LAWMAKERS SEEK TO FIX OBSCENITY STATUTE TOPEKA, KS — At the urging of Abilene anti-adult entertainment gadfly Phil Cosby, the state House Federal and State Affairs Committee has proposed a fix for the state’s obscenity statute. It seems the existing statute is too broad, since it includes under the definition of obscenity anything with a “sexually provocative aspect.” In 1990 the Kansas Supreme Court found that those three words made the state law defining obscenity unconstitutional because they, in effect, criminalized sex. However, despite the ruling, those three little words are still in the law, and that, according to Cosby, creates a problem in getting county prosecutors to bring criminal charges against adult businesses. Last year, says Cosby, because of the words, a judge threw out charges brought by a grand jury last year against the Lion’s Den Adult Superstore in Abilene. "We have a criminal statute that is not functional," said Representative Arlen Siegfreid (R-Olathe). From Harris News Service, 3/10/06 And from Jim Sullinger, the Kansas City Star, 3/11/06 __________________________________________________________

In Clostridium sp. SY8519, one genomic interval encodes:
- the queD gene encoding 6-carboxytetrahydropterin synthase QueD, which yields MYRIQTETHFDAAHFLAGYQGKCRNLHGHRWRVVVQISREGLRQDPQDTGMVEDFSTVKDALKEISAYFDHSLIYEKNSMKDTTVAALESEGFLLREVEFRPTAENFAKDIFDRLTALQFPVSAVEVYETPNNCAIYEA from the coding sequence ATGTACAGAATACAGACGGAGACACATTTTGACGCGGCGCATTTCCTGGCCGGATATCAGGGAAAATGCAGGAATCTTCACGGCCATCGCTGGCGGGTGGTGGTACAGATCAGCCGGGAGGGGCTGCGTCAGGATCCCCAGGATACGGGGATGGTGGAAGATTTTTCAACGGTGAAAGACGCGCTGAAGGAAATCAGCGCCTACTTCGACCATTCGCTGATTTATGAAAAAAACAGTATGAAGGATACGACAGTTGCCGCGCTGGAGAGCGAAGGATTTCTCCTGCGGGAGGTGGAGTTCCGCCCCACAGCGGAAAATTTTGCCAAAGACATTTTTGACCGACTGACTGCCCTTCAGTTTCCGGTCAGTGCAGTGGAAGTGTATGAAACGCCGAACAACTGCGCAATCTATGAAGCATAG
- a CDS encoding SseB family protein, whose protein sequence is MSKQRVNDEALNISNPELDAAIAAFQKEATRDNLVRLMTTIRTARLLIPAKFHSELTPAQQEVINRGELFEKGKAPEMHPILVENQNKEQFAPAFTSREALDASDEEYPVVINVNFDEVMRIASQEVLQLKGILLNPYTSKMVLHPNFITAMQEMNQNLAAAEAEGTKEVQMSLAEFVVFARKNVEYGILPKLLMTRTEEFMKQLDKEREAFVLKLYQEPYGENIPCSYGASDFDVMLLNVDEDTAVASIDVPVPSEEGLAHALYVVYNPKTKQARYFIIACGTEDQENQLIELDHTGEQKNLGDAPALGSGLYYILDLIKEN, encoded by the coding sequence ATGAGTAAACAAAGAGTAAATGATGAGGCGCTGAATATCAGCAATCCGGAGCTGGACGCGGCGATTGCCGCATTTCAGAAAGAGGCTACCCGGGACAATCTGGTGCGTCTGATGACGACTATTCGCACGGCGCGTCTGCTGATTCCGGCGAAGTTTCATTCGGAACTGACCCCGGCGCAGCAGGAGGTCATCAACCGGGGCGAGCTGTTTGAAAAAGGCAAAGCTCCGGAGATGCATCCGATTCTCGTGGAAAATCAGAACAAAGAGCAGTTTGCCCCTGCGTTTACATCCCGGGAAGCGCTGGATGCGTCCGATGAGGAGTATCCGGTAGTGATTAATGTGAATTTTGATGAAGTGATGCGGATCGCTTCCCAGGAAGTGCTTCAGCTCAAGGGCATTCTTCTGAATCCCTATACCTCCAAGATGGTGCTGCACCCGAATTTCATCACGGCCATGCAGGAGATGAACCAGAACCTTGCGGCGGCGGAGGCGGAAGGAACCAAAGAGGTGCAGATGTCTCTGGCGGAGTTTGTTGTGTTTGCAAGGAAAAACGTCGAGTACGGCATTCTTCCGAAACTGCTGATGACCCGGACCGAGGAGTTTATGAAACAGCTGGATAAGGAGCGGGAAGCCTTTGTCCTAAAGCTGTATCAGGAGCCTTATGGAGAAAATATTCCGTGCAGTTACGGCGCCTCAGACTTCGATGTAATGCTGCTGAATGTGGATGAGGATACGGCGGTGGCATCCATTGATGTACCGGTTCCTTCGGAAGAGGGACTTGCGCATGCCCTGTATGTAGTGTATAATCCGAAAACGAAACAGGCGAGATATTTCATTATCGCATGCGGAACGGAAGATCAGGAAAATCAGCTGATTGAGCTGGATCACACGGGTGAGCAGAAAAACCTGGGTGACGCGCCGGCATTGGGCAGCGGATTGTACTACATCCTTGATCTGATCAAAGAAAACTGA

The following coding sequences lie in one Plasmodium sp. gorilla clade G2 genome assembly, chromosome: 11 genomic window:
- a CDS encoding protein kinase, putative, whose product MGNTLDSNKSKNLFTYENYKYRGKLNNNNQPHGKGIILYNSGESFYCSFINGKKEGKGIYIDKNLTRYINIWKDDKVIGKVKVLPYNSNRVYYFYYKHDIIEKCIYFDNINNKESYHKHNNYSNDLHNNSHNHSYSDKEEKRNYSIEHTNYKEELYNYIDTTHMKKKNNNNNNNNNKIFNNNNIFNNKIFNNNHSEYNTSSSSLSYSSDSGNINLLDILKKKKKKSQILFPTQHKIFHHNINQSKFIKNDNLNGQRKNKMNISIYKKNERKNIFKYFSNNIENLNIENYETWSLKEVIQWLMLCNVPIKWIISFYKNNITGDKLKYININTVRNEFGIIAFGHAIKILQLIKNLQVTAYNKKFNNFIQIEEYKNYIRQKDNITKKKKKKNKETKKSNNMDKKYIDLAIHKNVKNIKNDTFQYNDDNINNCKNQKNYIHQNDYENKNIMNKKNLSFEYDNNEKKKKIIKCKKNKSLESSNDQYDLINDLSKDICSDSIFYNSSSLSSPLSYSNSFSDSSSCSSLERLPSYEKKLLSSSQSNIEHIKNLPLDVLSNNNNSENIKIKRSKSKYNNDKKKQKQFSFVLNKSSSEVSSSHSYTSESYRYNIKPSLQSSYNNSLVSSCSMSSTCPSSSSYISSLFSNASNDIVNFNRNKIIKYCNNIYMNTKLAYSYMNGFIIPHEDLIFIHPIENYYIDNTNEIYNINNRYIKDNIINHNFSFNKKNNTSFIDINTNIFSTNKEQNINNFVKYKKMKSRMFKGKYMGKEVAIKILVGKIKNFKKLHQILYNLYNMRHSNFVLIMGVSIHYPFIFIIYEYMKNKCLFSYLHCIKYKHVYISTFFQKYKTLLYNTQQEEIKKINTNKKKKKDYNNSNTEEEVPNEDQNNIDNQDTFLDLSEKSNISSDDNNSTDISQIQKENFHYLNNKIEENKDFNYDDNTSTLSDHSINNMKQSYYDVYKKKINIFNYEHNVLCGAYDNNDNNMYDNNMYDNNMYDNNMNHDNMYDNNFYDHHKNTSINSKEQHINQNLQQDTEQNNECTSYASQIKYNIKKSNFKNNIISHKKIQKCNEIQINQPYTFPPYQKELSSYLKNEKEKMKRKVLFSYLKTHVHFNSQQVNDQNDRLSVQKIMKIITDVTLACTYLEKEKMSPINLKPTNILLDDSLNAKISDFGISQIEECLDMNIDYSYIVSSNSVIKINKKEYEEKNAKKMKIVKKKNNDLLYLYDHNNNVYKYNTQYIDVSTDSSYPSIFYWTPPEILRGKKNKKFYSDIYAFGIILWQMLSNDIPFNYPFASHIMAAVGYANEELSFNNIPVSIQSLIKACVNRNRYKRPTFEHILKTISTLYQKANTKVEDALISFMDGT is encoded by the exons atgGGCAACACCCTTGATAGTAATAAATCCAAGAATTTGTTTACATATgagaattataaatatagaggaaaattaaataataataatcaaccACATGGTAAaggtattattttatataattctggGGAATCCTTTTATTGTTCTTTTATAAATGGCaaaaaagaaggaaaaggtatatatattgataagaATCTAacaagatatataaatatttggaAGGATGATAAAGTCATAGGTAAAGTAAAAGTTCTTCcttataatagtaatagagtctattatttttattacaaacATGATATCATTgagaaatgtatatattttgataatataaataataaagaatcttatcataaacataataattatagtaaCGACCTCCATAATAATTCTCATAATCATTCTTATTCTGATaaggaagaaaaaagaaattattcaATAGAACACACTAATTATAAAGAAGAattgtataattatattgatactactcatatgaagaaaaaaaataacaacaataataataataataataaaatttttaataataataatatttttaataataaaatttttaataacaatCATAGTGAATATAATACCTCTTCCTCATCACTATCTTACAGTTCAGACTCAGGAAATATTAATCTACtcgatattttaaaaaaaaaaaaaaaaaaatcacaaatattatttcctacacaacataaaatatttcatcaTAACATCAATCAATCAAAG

MEASURE WOULD WITHHOLD LIBRARY FUNDING OKLAHOMA CITY, OK — The state House of Representatives has voted 60-33 to approve a bill sponsored by Representative Sally Kern (R-Oklahoma City) that would withhold state funding from local libraries that don’t restrict children’s access to reading material with sexually explicit or gay themes. The Tulsa City-County Library Commission has expressed its opposition. The chairman of the Tulsa commission says young people are free citizens entitled to free exercise of speech and thought. However, Kern says children deserve a period of protected innocence in which they are shielded from sexually explicit material she says is turning young people into sex machines. The bill now goes to the Senate, where opponents predict it will be killed. From The Associated Press, 3/16/06 And from another Associated Press report, 3/14/06 And from Greg Stone, Sapulpa Daily Herald, 3/10/06 __________________________________________________________